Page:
Creative Citymaking, which is a collaboration of the city of Minneapolis and
, recently received $325,000 from the national ArtPlace
consortium for a project that gets artists involved in city planning.
It’s one of four local art projects for which ArtPlace is granting $1.3 million, according to city information.
Separately, ArtPlace also backed Irrigate Arts,
which is an artistic place-making project that’s underway along the coming Central Corridor
light rail transit line.
As a part of Creative Citymaking, four artists will be “embedded” in the city’s planning division next year. Over the course of a yearlong timeframe, they’ll work with the city’s planners on certain transportation, economic, environmental and social issues, according to Theresa Sweetland, who leads Intermedia.
Although the project’s details are still being fleshed out, the resulting work will get exposure throughout the year at various community events, including a final exhibit and forum at Intermedia.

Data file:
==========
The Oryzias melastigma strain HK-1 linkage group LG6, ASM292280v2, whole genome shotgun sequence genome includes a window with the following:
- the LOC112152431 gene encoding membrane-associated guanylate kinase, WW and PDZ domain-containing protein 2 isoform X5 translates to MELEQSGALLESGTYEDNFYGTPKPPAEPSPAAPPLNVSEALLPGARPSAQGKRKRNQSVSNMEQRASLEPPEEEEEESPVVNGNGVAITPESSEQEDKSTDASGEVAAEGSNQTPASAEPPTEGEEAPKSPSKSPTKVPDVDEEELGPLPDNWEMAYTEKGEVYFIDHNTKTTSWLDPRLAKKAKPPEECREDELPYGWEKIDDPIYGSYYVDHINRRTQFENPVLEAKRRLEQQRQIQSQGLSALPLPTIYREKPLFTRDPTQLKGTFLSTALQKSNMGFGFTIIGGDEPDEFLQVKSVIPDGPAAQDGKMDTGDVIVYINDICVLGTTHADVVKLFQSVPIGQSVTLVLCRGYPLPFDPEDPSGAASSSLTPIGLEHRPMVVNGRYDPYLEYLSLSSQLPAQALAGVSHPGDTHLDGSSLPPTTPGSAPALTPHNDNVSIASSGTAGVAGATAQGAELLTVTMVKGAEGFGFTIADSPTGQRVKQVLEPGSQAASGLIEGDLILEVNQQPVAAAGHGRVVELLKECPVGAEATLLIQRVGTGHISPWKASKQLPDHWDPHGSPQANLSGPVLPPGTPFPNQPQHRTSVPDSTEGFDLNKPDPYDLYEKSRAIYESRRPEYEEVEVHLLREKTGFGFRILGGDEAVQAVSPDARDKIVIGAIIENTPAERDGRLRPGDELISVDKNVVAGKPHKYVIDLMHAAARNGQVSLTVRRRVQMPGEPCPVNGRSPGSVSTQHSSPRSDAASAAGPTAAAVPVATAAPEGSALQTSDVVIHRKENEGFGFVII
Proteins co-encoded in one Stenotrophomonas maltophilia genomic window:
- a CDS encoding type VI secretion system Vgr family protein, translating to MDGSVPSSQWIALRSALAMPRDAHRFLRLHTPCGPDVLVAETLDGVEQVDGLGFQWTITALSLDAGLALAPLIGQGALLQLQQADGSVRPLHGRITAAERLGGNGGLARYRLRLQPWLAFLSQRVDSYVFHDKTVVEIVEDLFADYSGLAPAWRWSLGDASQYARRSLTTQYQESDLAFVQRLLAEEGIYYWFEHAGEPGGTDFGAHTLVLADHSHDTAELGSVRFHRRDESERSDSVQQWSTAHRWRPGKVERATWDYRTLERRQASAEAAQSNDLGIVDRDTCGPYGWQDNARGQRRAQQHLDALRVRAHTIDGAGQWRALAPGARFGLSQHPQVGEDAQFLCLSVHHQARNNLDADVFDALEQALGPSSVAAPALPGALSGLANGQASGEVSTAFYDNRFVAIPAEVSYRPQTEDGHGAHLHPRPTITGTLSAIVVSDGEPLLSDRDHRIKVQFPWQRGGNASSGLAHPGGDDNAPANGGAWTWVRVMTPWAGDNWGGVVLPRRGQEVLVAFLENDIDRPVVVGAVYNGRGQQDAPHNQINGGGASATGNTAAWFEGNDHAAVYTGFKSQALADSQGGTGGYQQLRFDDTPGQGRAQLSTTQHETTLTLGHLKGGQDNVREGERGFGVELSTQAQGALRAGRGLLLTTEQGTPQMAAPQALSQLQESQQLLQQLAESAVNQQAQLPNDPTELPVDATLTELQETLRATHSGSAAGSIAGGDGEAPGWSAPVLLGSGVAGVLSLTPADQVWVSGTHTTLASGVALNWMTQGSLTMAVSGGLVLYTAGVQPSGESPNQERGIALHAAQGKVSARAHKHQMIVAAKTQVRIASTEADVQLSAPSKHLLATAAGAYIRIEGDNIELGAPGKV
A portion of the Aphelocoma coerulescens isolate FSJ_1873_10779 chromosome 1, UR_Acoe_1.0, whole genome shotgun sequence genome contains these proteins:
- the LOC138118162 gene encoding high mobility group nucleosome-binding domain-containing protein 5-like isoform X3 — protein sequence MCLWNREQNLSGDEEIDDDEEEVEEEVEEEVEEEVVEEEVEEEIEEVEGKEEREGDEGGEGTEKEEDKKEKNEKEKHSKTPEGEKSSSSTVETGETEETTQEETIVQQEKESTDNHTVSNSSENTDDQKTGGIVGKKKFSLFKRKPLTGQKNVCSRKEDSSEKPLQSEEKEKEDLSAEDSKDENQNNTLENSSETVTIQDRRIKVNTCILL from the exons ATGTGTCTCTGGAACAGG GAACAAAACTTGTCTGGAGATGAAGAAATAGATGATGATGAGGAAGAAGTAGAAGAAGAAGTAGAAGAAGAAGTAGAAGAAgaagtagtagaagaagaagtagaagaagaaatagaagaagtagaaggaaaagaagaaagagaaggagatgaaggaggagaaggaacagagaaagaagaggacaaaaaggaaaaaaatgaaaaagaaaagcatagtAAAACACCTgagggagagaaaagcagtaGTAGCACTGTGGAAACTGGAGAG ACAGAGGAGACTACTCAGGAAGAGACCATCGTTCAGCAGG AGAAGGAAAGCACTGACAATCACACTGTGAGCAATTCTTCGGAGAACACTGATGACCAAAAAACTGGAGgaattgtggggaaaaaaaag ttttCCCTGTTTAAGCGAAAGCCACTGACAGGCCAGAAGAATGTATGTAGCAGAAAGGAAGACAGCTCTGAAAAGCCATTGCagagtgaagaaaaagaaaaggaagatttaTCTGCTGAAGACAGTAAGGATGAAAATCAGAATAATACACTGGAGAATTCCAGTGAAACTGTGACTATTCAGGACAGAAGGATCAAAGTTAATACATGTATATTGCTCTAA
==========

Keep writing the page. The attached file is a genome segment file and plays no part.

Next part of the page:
The project builds on Intermedia’s work on cross-sector leadership training and its co-working space for artists, organizations and community organizers, she says.
It dovetails with the city’s Plan for Arts and Culture, which the arts commission put together a handful of years ago. The idea is for the city and artists to come together to “explore creative ideas for addressing city problems.”
It helps that right now, “Many artists are initiating discussions with community members around key civic issues,” she says.
Thinkers like Ann Markusen
, Charles Landry
and public artist Candy Chang
have led the way with their philosophies “centering on the impact of people-oriented planning and the role of the arts and the creative process on developing vibrant urban places.”
One of the project’s goals is to bring more diverse communities into the fold.
Gulgun Kayim, who works on the city’s side of the project, says that both artists and city planners will get training on this process. It’s not about making public art, but bringing more social capital to the planning process, she says, adding, “It needs to be done in an intentional way.”
‘We think it brings creative assets to the table,” she says. “The process of planning and art-making is similar,” she says. “Hopefully we get that crossover intelligence, and it makes us smarter.
Source: Theresa Sweetland, Intermedia Arts, Gulgun Kayim, city of Minneapolis
Writer: Anna Pratt